posted 10 months ago

Does 1.0 equal 0.9999999999999999...?

http://robertjliguori.blogspot.com/2017/02/does-10-equal-09999999999999999.html

http://robertjliguori.blogspot.com/2017/02/does-10-equal-09999999999999999.html

Campbell Ritchie

Marshal

Posts: 56529

172

Campbell Ritchie

Marshal

Posts: 56529

172

posted 10 months ago

Actually, 0.9999...... (infinitely repeating 9's)

But the program in the blog is not really showing that, because it isn't working with the number 0.9999...... (infinitely repeating 9's), but with an approximation with a finite number of 9's.

- 1

Campbell Ritchie wrote:No, they are not equal.

Actually, 0.9999...... (infinitely repeating 9's)

*is*equal to 1.

But the program in the blog is not really showing that, because it isn't working with the number 0.9999...... (infinitely repeating 9's), but with an approximation with a finite number of 9's.

posted 10 months ago

Fun! That's a lot of 9's in your blog post!

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posted 10 months ago

regardless of how many 9's there are in that post, that's not even CLOSE to an infinite number of 9's.

I haven't watched the video, but there are a couple of simple ways to show that 0.999... is exactly 1. The simplest relise on the fact that multiplication and division are inverse operations. If I divide by 2, then multiply by 2, i get back my original number. That is a fundamental property of multiplcation.

so, i can take a number...Say 1, and divide it by 3, then multiply that result by three, and i'm back to my original number.

1 / 3 = 0.33333....and on and on forever.

0.3333...and on and on forever * 3 is 0.9999....and on and on forever. And so it must equal 1.

I haven't watched the video, but there are a couple of simple ways to show that 0.999... is exactly 1. The simplest relise on the fact that multiplication and division are inverse operations. If I divide by 2, then multiply by 2, i get back my original number. That is a fundamental property of multiplcation.

so, i can take a number...Say 1, and divide it by 3, then multiply that result by three, and i'm back to my original number.

1 / 3 = 0.33333....and on and on forever.

0.3333...and on and on forever * 3 is 0.9999....and on and on forever. And so it must equal 1.

There are only two hard things in computer science: cache invalidation, naming things, and off-by-one errors

Campbell Ritchie

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posted 10 months ago

1: 0.999999999999999999 = 1.0 (Assumption) 2: 0.9999999999999999999 is closer to 1.0 ∴ 0.9999999999999999999 = 1.0 3: 0.999999999999999999 ≠ 0.9999999999999999999 (Arithmetic) 4: 1.0 = 1.0 (Arithmetic) 5: 1.0 ≠ 1.0 (Deduction from lines 1, 2, and 3) 6: 0.999999999999999999 ≠ 1.0 (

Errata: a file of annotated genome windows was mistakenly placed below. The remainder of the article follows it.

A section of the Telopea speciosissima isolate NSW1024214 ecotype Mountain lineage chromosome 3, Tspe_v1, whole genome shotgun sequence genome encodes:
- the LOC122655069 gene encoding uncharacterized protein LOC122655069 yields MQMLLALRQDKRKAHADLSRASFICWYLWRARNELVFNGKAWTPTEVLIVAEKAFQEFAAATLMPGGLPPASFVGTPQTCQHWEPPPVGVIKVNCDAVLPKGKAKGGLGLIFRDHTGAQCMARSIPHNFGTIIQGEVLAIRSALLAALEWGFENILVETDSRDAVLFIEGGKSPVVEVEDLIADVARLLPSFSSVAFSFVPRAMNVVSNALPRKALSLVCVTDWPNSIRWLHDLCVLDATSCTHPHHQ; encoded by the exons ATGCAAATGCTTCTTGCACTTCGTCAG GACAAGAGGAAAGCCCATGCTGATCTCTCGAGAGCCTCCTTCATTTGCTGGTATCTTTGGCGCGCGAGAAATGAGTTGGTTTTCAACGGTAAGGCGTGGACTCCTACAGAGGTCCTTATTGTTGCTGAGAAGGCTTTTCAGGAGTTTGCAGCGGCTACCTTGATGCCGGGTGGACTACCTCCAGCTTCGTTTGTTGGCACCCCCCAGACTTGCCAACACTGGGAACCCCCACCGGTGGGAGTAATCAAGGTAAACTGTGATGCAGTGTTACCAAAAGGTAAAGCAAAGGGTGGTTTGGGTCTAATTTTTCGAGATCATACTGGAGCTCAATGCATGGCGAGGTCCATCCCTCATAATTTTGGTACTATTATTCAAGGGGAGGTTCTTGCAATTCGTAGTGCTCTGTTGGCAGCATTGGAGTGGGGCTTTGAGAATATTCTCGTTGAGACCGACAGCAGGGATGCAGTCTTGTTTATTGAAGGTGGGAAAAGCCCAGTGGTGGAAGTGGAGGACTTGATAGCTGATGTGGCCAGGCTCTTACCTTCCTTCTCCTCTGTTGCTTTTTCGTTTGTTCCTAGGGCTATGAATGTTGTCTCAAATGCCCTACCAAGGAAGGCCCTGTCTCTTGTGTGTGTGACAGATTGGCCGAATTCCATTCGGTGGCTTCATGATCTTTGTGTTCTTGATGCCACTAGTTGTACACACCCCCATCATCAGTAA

Yes, that is the problem. It should be possible to show that all finite sequences of multiple 9s after the decimal point do not equal 1.0.Jesper de Jong wrote:. . . (infinitely repeating 9's)isequal to 1. . . . an approximation with a finite number of 9's. . . .

*Reductio ad absurdum*of assumption 1 under 4 and 5)

posted 10 months ago

it should be simpler than that.

1 - 0.<x nines> = 0.<(x-1) zeros>1

I think i have that right...

so if there is a non-zero difference between two number, they are not the same.
There are only two hard things in computer science: cache invalidation, naming things, and off-by-one errors

- 1

Campbell Ritchie wrote:Yes, that is the problem. It should be possible to show that all finite sequences of multiple 9s after the decimal point do not equal 1.0

it should be simpler than that.

1 - 0.<x nines> = 0.<(x-1) zeros>1

I think i have that right...

so if there is a non-zero difference between two number, they are not the same.

Campbell Ritchie

Marshal

Posts: 56529

172

posted 3 months ago

i was just gonna mention that infinity problem. i dont want to take sides in this argument

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Stephan van Hulst

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posted 3 months ago

There is no argument here Randall :)

There is a mathematical proof that 0.‾9 is equal to 1, so there is no side to pick. It's just a fact.

There is a mathematical proof that 0.‾9 is equal to 1, so there is no side to pick. It's just a fact.

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posted 3 months ago

Yeah, there are lots of proofs out there -- including one using 9th grade algebra. So, most 14 and 15 year old children (in the U.S. that is, other countries may be younger) knows this fact...

Henry

Stephan van Hulst wrote:

There is a mathematical proof that 0.‾9 is equal to 1, so there is no side to pick. It's just a fact.

Yeah, there are lots of proofs out there -- including one using 9th grade algebra. So, most 14 and 15 year old children (in the U.S. that is, other countries may be younger) knows this fact...

Henry